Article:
On November 13, it was also confirmed that the refurbished Space Mountain would have on-ride photos. The cameras on both tracks are positioned at the end of the blue strobe tunnels at the beginning of the ride, in the 180 degree turns leading to the lift hill. The ride soft-opened to guests on November 13, 2009. Fastpass began running the following week. Space Mountain was officially reopened on November 21, 2009.
Changes with the ride are very obvious upon entering the loading station. Blue neon lights light up the ceilings above the queue, with black windows looking out into space recessed into the ceiling, where guests can see projections of stars, nebulae, comets, planets, and a space station. The ceilings over the loading station hide the station from the eyes of riders on the Tomorrowland Transit Authority. Riders can choose to ride one of two tracks: Alpha, the left hand track, or Omega, the right hand track. The two tracks are near-mirror images of each other. Both offer the same experience for guests, with effects equally shared and duplicated, however, so as to permit for the two tracks to cross each other, the Alpha track is ten feet longer than the Omega track.
Riders then queue at newly installed loading gates and enter the six person rockets. Pulling out of the loading station, riders make a 180 degree turn and come to a stop in a purple lit tunnel while waiting for the train in front to climb the lift hill. After a few seconds, the holding brake is released and the trains roll down a slope into a blue strobe tunnel. These blue lights flash at a slow rate, but gradually flash at a faster rate.
A repetitive warping sound signifies an energy charge as the riders roll towards a blue orb. At the far end of the tunnel, a field of stars appears as the blue strobe lights turn off. This is followed shortly afterwards by the strobe light effect of the flash of the on-ride photo camera taking pictures of the riders. These photos can be viewed at the unload station, and purchased at the Tomorrowland Light & Power Company Arcade after the ride. After the camera flashes, the trains climb up the lift hill.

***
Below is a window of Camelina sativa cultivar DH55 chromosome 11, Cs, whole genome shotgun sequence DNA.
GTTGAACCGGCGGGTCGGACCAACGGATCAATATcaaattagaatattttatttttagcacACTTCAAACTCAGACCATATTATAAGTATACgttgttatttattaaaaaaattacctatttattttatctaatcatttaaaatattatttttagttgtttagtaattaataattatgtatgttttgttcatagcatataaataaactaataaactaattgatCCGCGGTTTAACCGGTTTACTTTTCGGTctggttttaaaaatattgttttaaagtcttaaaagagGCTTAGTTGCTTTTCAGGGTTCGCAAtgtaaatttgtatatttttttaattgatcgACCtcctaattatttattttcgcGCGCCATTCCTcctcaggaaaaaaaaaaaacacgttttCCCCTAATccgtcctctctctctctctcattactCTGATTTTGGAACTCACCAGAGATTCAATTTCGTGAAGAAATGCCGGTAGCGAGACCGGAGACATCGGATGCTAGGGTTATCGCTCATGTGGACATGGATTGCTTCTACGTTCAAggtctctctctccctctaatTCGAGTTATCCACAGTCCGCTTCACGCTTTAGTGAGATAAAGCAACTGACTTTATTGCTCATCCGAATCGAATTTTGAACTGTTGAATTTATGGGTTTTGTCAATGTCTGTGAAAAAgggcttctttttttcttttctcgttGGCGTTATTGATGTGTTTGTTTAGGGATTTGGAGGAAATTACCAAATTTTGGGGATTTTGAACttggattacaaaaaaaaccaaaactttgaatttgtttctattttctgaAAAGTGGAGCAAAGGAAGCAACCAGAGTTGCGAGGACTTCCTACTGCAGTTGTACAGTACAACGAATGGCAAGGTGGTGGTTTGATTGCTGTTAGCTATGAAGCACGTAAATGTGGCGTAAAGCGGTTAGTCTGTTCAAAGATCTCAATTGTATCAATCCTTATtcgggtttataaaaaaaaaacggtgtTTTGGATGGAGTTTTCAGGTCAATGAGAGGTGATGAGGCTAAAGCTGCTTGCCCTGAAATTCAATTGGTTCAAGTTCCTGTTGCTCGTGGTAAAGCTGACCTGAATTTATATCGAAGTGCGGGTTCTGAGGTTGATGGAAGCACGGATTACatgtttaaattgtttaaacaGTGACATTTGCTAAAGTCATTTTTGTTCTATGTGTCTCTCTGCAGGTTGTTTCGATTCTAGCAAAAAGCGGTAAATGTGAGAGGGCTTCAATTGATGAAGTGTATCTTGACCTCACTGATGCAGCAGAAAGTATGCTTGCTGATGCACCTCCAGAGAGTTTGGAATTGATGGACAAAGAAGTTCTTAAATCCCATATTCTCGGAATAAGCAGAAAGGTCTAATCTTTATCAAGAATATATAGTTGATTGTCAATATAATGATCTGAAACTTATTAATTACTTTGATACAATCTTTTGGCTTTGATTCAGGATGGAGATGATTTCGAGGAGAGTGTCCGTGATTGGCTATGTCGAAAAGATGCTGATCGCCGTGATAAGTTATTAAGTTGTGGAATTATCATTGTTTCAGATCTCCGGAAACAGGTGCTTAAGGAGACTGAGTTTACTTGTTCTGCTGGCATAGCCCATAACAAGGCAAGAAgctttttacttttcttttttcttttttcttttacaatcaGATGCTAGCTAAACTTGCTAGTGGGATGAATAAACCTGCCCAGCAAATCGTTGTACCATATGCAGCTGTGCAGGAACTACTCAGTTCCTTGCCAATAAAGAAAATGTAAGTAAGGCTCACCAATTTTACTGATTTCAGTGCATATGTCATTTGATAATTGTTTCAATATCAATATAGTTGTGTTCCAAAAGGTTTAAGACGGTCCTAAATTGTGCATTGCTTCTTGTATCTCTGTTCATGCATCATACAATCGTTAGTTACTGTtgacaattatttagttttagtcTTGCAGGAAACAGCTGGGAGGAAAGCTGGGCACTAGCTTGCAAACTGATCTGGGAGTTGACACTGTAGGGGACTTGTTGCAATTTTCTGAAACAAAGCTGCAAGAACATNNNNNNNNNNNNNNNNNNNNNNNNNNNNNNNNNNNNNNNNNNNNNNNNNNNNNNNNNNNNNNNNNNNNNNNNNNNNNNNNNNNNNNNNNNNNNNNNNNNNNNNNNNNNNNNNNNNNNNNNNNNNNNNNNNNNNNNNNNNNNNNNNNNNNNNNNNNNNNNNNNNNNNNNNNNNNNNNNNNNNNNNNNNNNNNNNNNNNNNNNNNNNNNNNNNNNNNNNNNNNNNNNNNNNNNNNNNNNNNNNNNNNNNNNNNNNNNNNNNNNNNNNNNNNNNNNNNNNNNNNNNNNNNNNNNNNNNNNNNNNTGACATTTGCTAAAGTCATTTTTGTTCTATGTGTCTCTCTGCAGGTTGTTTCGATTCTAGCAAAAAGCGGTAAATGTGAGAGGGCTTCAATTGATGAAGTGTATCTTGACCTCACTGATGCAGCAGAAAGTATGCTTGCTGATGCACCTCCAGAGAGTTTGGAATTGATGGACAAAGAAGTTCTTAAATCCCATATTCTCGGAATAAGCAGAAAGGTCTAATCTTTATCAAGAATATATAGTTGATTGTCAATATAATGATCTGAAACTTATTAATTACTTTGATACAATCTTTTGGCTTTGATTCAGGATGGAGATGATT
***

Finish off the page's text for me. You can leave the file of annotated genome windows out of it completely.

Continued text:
Another train may pass by the riders climbing the lift hill. It is also possible to make out riders on the Tomorrowland Transit Authority passing through the lift hill bay, as well as riders on the other track climbing the lift hill. At the top, riders descend a short drop and then descend through a series of turns, sharp climbs, and steep drops in the darkness of the dome. The ride ends with trains passing through a red swirling wormhole and then hitting the final brake run, before returning to the unload station.
Space Mountain underwent a seven month overhaul in 2009. Although it did have some renovations in 1999, the changes were minor. Unlike the changes that were made during sponsorships of the ride by both RCA and FedEx from 1975 to 2005, and which mainly were on the ride's pre-show and post-show, the 2009 refurbishment marked a number of changes for not only the pre-show and post-show, but also for the main ride.
Reception of the new ride